Retirement Benefits for the Spouse of the Deceased

When your spouse dies, you will be entitled to any retirement benefits that name you as a beneficiary. Normally, this might include a pension, personal savings and even Social Security benefits. Make sure you understand how these benefits are paid out to you so that you receive everything to which you are entitled.


When you inherit a pension from your spouse, you may elect to receive a lump sum amount or monthly payments. Regardless of your decision, the dollar amount you choose will be based on how much your spouse set aside for you. If your spouse set aside 50 percent of his pension, you'll receive 50 percent of his pension. If he set aside only 25 percent, you'll receive 25 percent of his pension.

Retirement Accounts

A retirement account, like an IRA or 401(k), offers you the option of treating the account as your own or rolling the account into an account that you already own, making contributions and investments as well as withdrawals, or taking a full distribution from the account. If you take a full distribution, you pay ordinary income tax that is normally due on the account, if any. If you elect to treat the account as your own (or transfer the funds into another account you own) then you will simply defer the tax due on the account (unless the account is a Roth account, in which case taxes are eliminated altogether).

Social Security

You may inherit your spouse's Social Security benefits. You can claim them at age 60 at the earliest. However, full benefits are payable to you at 66 if you were born between 1945 and 1956 while full benefits are available at age 67 if you were born in 1962 or later. Additionally, if you have a child who is under age 16 or have a child that is disabled, you will receive survivor benefits.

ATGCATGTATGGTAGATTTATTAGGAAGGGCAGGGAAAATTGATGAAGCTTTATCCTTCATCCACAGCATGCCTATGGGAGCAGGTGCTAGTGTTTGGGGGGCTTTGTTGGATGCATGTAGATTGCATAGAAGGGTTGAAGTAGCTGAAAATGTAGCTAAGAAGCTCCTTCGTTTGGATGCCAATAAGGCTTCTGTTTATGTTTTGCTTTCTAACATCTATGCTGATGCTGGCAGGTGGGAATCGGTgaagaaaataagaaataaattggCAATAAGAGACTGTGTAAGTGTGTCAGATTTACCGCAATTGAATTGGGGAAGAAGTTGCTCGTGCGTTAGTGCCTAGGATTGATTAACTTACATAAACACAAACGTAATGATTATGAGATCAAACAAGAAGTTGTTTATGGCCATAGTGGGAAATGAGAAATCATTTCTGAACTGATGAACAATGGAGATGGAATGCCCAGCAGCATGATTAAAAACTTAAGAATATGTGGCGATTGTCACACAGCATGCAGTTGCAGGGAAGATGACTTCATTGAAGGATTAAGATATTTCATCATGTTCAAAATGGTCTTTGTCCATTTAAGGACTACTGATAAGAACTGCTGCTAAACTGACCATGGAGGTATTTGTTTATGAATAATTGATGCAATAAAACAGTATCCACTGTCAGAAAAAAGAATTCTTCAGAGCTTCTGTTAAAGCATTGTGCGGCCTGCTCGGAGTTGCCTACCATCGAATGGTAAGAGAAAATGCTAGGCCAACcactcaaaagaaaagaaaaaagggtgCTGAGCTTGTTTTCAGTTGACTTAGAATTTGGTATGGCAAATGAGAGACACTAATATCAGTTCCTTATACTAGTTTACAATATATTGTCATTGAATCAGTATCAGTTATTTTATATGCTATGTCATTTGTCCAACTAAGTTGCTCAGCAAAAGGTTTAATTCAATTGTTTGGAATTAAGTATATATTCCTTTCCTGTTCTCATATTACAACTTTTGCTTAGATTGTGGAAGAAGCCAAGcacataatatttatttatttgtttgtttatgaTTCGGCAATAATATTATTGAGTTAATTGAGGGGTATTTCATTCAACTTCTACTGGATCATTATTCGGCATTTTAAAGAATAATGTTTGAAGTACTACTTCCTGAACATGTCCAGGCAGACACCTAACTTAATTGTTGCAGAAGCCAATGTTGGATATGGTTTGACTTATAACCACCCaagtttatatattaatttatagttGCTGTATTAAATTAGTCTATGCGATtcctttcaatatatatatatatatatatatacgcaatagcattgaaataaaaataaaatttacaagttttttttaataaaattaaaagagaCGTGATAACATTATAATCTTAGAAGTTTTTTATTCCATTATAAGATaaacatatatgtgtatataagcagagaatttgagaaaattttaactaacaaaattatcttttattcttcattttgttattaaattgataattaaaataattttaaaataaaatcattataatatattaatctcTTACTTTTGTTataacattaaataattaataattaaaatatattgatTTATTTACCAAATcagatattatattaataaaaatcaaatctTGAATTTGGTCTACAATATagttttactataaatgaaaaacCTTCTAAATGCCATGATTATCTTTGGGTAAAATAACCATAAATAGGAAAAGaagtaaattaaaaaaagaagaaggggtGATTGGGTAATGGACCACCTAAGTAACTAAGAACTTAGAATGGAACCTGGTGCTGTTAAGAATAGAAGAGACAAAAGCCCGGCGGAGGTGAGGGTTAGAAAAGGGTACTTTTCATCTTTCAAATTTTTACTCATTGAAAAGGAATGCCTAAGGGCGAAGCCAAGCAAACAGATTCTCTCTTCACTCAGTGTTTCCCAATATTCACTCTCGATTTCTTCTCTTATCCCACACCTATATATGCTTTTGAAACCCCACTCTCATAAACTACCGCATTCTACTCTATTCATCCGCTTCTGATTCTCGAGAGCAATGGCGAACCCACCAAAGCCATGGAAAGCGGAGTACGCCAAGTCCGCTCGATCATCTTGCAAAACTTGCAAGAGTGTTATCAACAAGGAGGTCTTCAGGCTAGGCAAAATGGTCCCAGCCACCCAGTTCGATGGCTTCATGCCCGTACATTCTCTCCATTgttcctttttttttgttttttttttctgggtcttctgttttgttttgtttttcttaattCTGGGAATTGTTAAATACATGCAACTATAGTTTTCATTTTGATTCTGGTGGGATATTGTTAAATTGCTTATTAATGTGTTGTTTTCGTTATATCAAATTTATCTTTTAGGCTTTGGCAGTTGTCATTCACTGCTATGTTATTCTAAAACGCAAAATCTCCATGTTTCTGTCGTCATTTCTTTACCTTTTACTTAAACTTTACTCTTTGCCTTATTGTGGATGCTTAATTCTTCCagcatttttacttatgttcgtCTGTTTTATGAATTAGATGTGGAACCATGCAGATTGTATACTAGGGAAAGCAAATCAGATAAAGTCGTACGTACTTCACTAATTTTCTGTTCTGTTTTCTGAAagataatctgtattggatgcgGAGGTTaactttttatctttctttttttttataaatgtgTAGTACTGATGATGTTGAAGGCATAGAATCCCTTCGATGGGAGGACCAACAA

When you inherit benefits, you must claim them. You may receive communication from your spouse's brokerage, for example, in regards to personal savings. But, you must file forms with the brokerage to receive the inheritance. These will be beneficiary forms. The same holds true for Social Security and pension plans. If you do not make a claim for benefits, the money will be held for you until you make a claim.


  • "Practicing Financial Planning for Professionals (Practitioners' Edition), 10th Edition"; Sid Mittra, Anandi P. Sahu, Robert A Crane; 2007
  • SSA: Survivors Benefits

About the Author

I am a Registered Financial Consultant with 6 years experience in the financial services industry. I am trained in the financial planning process, with an emphasis in life insurance and annuity contracts. I have written for Demand Studios since 2009.